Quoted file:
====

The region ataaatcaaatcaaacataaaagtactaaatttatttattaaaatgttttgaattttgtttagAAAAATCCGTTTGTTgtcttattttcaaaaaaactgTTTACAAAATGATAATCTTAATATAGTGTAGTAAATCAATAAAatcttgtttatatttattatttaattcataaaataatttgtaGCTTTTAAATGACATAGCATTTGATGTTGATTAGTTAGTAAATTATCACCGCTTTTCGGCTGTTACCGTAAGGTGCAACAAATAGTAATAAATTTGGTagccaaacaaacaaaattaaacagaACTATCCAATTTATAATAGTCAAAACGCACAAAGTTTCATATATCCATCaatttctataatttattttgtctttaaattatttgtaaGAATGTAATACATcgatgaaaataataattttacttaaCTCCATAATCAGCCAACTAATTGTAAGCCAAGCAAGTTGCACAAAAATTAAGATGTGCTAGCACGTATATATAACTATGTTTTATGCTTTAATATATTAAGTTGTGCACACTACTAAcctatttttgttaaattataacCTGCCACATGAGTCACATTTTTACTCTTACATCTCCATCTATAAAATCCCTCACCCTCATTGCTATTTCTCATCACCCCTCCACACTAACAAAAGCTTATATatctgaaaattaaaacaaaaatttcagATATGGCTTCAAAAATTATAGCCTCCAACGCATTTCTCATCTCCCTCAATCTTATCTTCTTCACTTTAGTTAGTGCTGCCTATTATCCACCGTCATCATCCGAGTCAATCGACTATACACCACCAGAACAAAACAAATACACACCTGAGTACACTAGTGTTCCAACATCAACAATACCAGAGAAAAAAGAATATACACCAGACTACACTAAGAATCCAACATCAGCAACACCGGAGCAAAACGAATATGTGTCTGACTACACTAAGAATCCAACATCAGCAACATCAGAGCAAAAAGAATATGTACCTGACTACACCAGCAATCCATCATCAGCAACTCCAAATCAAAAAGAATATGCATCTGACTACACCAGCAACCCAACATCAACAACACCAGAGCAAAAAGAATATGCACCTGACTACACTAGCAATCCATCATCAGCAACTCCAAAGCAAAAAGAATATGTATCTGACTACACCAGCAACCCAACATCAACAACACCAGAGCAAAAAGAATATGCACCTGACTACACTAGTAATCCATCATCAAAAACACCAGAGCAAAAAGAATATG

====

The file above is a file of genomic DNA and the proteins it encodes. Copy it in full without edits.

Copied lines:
The region ataaatcaaatcaaacataaaagtactaaatttatttattaaaatgttttgaattttgtttagAAAAATCCGTTTGTTgtcttattttcaaaaaaactgTTTACAAAATGATAATCTTAATATAGTGTAGTAAATCAATAAAatcttgtttatatttattatttaattcataaaataatttgtaGCTTTTAAATGACATAGCATTTGATGTTGATTAGTTAGTAAATTATCACCGCTTTTCGGCTGTTACCGTAAGGTGCAACAAATAGTAATAAATTTGGTagccaaacaaacaaaattaaacagaACTATCCAATTTATAATAGTCAAAACGCACAAAGTTTCATATATCCATCaatttctataatttattttgtctttaaattatttgtaaGAATGTAATACATcgatgaaaataataattttacttaaCTCCATAATCAGCCAACTAATTGTAAGCCAAGCAAGTTGCACAAAAATTAAGATGTGCTAGCACGTATATATAACTATGTTTTATGCTTTAATATATTAAGTTGTGCACACTACTAAcctatttttgttaaattataacCTGCCACATGAGTCACATTTTTACTCTTACATCTCCATCTATAAAATCCCTCACCCTCATTGCTATTTCTCATCACCCCTCCACACTAACAAAAGCTTATATatctgaaaattaaaacaaaaatttcagATATGGCTTCAAAAATTATAGCCTCCAACGCATTTCTCATCTCCCTCAATCTTATCTTCTTCACTTTAGTTAGTGCTGCCTATTATCCACCGTCATCATCCGAGTCAATCGACTATACACCACCAGAACAAAACAAATACACACCTGAGTACACTAGTGTTCCAACATCAACAATACCAGAGAAAAAAGAATATACACCAGACTACACTAAGAATCCAACATCAGCAACACCGGAGCAAAACGAATATGTGTCTGACTACACTAAGAATCCAACATCAGCAACATCAGAGCAAAAAGAATATGTACCTGACTACACCAGCAATCCATCATCAGCAACTCCAAATCAAAAAGAATATGCATCTGACTACACCAGCAACCCAACATCAACAACACCAGAGCAAAAAGAATATGCACCTGACTACACTAGCAATCCATCATCAGCAACTCCAAAGCAAAAAGAATATGTATCTGACTACACCAGCAACCCAACATCAACAACACCAGAGCAAAAAGAATATGCACCTGACTACACTAGTAATCCATCATCAAAAACACCAGAGCAAAAAGAATATG